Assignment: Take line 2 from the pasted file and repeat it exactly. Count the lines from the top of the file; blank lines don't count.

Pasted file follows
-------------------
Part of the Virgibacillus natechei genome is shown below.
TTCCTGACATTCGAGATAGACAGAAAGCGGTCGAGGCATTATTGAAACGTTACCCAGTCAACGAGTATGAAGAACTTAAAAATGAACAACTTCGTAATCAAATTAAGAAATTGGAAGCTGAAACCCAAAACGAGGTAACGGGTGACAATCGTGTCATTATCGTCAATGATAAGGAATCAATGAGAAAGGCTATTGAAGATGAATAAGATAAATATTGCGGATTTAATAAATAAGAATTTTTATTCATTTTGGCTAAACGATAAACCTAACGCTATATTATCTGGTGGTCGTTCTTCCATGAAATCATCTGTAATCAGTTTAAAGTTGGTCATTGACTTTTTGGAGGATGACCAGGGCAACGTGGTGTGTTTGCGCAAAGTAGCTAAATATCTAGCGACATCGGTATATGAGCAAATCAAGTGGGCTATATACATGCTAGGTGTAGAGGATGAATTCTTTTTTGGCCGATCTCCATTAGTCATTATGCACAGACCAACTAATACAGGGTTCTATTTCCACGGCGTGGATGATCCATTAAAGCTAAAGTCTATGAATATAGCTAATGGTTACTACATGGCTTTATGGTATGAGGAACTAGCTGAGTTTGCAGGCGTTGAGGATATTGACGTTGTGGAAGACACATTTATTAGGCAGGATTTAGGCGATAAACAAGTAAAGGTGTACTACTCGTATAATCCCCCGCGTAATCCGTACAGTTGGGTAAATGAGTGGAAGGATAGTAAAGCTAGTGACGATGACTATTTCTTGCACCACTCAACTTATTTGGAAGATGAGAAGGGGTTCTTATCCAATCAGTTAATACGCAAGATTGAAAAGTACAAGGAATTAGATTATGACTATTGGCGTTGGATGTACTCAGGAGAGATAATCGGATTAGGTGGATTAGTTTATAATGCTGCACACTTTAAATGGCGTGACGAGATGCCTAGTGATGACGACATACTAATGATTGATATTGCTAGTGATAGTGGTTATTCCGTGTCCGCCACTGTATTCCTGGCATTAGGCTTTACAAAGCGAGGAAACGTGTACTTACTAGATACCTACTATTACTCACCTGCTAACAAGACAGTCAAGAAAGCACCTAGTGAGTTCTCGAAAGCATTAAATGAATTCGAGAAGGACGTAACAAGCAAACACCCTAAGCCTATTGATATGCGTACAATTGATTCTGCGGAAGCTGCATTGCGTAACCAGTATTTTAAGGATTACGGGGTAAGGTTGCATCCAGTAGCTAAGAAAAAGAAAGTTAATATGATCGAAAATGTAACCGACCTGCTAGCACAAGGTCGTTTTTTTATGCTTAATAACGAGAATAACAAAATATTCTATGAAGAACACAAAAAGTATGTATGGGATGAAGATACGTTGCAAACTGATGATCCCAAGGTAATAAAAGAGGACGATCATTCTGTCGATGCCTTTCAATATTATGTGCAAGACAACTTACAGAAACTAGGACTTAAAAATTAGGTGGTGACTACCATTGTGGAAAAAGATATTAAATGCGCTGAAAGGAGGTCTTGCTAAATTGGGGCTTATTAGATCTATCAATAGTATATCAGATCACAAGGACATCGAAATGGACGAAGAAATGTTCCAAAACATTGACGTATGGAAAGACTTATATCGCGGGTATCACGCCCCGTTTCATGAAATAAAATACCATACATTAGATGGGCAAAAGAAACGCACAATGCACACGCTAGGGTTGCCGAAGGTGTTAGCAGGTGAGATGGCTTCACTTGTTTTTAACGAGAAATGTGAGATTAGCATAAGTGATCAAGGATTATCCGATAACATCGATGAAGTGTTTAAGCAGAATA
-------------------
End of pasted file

TTCCTGACATTCGAGATAGACAGAAAGCGGTCGAGGCATTATTGAAACGTTACCCAGTCAACGAGTATGAAGAACTTAAAAATGAACAACTTCGTAATCAAATTAAGAAATTGGAAGCTGAAACCCAAAACGAGGTAACGGGTGACAATCGTGTCATTATCGTCAATGATAAGGAATCAATGAGAAAGGCTATTGAAGATGAATAAGATAAATATTGCGGATTTAATAAATAAGAATTTTTATTCATTTTGGCTAAACGATAAACCTAACGCTATATTATCTGGTGGTCGTTCTTCCATGAAATCATCTGTAATCAGTTTAAAGTTGGTCATTGACTTTTTGGAGGATGACCAGGGCAACGTGGTGTGTTTGCGCAAAGTAGCTAAATATCTAGCGACATCGGTATATGAGCAAATCAAGTGGGCTATATACATGCTAGGTGTAGAGGATGAATTCTTTTTTGGCCGATCTCCATTAGTCATTATGCACAGACCAACTAATACAGGGTTCTATTTCCACGGCGTGGATGATCCATTAAAGCTAAAGTCTATGAATATAGCTAATGGTTACTACATGGCTTTATGGTATGAGGAACTAGCTGAGTTTGCAGGCGTTGAGGATATTGACGTTGTGGAAGACACATTTATTAGGCAGGATTTAGGCGATAAACAAGTAAAGGTGTACTACTCGTATAATCCCCCGCGTAATCCGTACAGTTGGGTAAATGAGTGGAAGGATAGTAAAGCTAGTGACGATGACTATTTCTTGCACCACTCAACTTATTTGGAAGATGAGAAGGGGTTCTTATCCAATCAGTTAATACGCAAGATTGAAAAGTACAAGGAATTAGATTATGACTATTGGCGTTGGATGTACTCAGGAGAGATAATCGGATTAGGTGGATTAGTTTATAATGCTGCACACTTTAAATGGCGTGACGAGATGCCTAGTGATGACGACATACTAATGATTGATATTGCTAGTGATAGTGGTTATTCCGTGTCCGCCACTGTATTCCTGGCATTAGGCTTTACAAAGCGAGGAAACGTGTACTTACTAGATACCTACTATTACTCACCTGCTAACAAGACAGTCAAGAAAGCACCTAGTGAGTTCTCGAAAGCATTAAATGAATTCGAGAAGGACGTAACAAGCAAACACCCTAAGCCTATTGATATGCGTACAATTGATTCTGCGGAAGCTGCATTGCGTAACCAGTATTTTAAGGATTACGGGGTAAGGTTGCATCCAGTAGCTAAGAAAAAGAAAGTTAATATGATCGAAAATGTAACCGACCTGCTAGCACAAGGTCGTTTTTTTATGCTTAATAACGAGAATAACAAAATATTCTATGAAGAACACAAAAAGTATGTATGGGATGAAGATACGTTGCAAACTGATGATCCCAAGGTAATAAAAGAGGACGATCATTCTGTCGATGCCTTTCAATATTATGTGCAAGACAACTTACAGAAACTAGGACTTAAAAATTAGGTGGTGACTACCATTGTGGAAAAAGATATTAAATGCGCTGAAAGGAGGTCTTGCTAAATTGGGGCTTATTAGATCTATCAATAGTATATCAGATCACAAGGACATCGAAATGGACGAAGAAATGTTCCAAAACATTGACGTATGGAAAGACTTATATCGCGGGTATCACGCCCCGTTTCATGAAATAAAATACCATACATTAGATGGGCAAAAGAAACGCACAATGCACACGCTAGGGTTGCCGAAGGTGTTAGCAGGTGAGATGGCTTCACTTGTTTTTAACGAGAAATGTGAGATTAGCATAAGTGATCAAGGATTATCCGATAACATCGATGAAGTGTTTAAGCAGAATA